Shwe Mann Sacked as Party Chief in Power Struggle with Thein Sein
By Hnin Yadana Zaw & Aung Hla Tun
August 13, 2015
RANGOON — Burma’s powerful ruling party chief Shwe Mann has been ousted from his post, party members said on Thursday, apparently after losing a power struggle with President Thein Sein three months before a general election.
Security forces surrounded the headquarters of the ruling Union Solidarity and Development Party (USDP) in the capital, Naypyidaw, late on Wednesday and prevented members there from leaving.
Shwe Mann’s ouster from the party follows rare discord within the establishment over the role of the military, which handed power to a semi-civilian government in 2011 but retains an effective veto over the political system.
“Shwe Mann isn’t the chairman of the party anymore,” said a USDP member of parliament.
“He’s in good health and at home now.”
Family members said Shwe Mann was at home in Naypyidaw when the soldiers took control of the USDP compound.
Shwe Mann still holds the position of speaker of parliament, the source said, speaking on condition of anonymity due to the sensitivity of the subject.
Shwe Mann has been replaced as party chairman by the Htay Oo, who will also retain his position as vice chairman, another senior member of the party said. Htay Oo is an ally of Thein Sein.
One of Thein Sein’s closest aides, Tin Naing Thein, resigned from his post of minister at the president’s office on Wednesday and has become the new secretary general of the party, a senior party official said. He replaces Maung Maung Thein, a supporter of Shwe Mann.
Tension has risen between Thein Sein and Shwe Mann, both former top military officers, over the selection of candidates for the November election, party sources said earlier.
The two are old rivals and both have suggested they would accept the job of president after the Nov. 8 parliamentary election.
Shwe Mann has built ties with Nobel laureate and opposition leader Aung San Suu Kyi, who has called repeatedly for the military to withdraw from politics, and he supported an attempt in parliament in June to amend the constitution to limit the military’s political role.
Tension rose on Wednesday after the USDP selected only 59 of 159 senior officers who retired from the military to run as candidates for the party in the coming election, the party sources said.
Late on Wednesday, several trucks of soldiers and police officers arrived at the ruling party’s headquarters.
After the security forces took control of the compound, Soe Tha, one of the founders of the USDP, and Htay Oo led a late-night meeting of senior party officials that lasted into the early hours of Thursday, party members said.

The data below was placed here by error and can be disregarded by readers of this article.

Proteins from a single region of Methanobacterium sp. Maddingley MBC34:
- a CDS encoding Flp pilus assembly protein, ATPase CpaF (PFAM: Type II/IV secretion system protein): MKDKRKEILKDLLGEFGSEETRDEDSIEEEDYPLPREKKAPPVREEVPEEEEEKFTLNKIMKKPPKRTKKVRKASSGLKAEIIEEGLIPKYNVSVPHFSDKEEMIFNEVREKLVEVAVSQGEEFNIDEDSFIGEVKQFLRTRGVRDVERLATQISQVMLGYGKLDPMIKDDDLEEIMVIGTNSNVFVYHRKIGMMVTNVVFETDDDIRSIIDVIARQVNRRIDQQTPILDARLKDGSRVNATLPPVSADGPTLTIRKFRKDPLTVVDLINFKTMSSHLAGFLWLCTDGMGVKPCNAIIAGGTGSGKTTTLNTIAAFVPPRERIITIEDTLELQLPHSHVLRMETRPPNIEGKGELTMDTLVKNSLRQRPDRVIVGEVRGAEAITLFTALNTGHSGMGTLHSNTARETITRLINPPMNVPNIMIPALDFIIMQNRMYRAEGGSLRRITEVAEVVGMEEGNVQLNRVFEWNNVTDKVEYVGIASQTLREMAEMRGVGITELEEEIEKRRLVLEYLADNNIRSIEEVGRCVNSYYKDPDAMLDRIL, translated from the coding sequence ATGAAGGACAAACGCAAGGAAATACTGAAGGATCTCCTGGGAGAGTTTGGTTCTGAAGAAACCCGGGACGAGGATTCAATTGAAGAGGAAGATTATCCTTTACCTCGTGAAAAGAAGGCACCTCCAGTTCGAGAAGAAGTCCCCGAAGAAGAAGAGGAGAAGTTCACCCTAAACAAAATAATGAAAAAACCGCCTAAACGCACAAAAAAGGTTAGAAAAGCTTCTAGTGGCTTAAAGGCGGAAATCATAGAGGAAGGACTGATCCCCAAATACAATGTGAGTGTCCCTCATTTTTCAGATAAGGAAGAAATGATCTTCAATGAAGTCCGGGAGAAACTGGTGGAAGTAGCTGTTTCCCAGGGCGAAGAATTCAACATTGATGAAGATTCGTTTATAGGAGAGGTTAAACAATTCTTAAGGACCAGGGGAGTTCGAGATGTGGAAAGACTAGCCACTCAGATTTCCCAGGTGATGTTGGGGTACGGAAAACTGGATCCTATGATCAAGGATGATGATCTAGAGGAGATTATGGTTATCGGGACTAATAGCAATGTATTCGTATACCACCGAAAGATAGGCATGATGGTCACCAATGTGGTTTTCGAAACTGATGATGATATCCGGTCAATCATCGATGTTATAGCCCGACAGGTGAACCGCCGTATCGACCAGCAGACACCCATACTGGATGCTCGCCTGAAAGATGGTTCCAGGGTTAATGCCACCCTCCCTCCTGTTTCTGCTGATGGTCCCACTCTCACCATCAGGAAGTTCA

Both men are close to the president.
Shwe Mann and high-ranking party members considered to belong to his faction in the USDP were not present at the meeting, the sources said.
The security forces left after the meeting concluded at around 2.30am, sources said.
“What I heard…was that there was a lot of reorganization in the party last night,” said government spokesman Ye Htut, who said he could not give further details as he is not a member of the party.
Shwe Mann was a presidential hopeful when the military handed over power to a semi-civilian government after 49 years of rule in 2011.
Despite the establishment of the new government, the military has resisted recent efforts to introduce constitutional amendments to loosen its grip.
The USDP is comprised largely of former military officers and was created from a social movement set up by the former junta.
It is unclear why the party selected only 59 of 159 senior officers to be candidates in the election but the decision likely angered officers and politicians keen to preserve the military’s sway.
The party is expected to fare poorly against Suu Kyi’s National League for Democracy in the election.
The constitution reserves 25 percent of seats in parliament for unelected military officers. Changes to the constitution require the support of at least 75 percent of lawmakers, giving the military an effective veto over changes.
An amendment that would have seen the threshold of support lowered to 70 percent failed, as expected, to gain enough support with lawmakers in a June vote.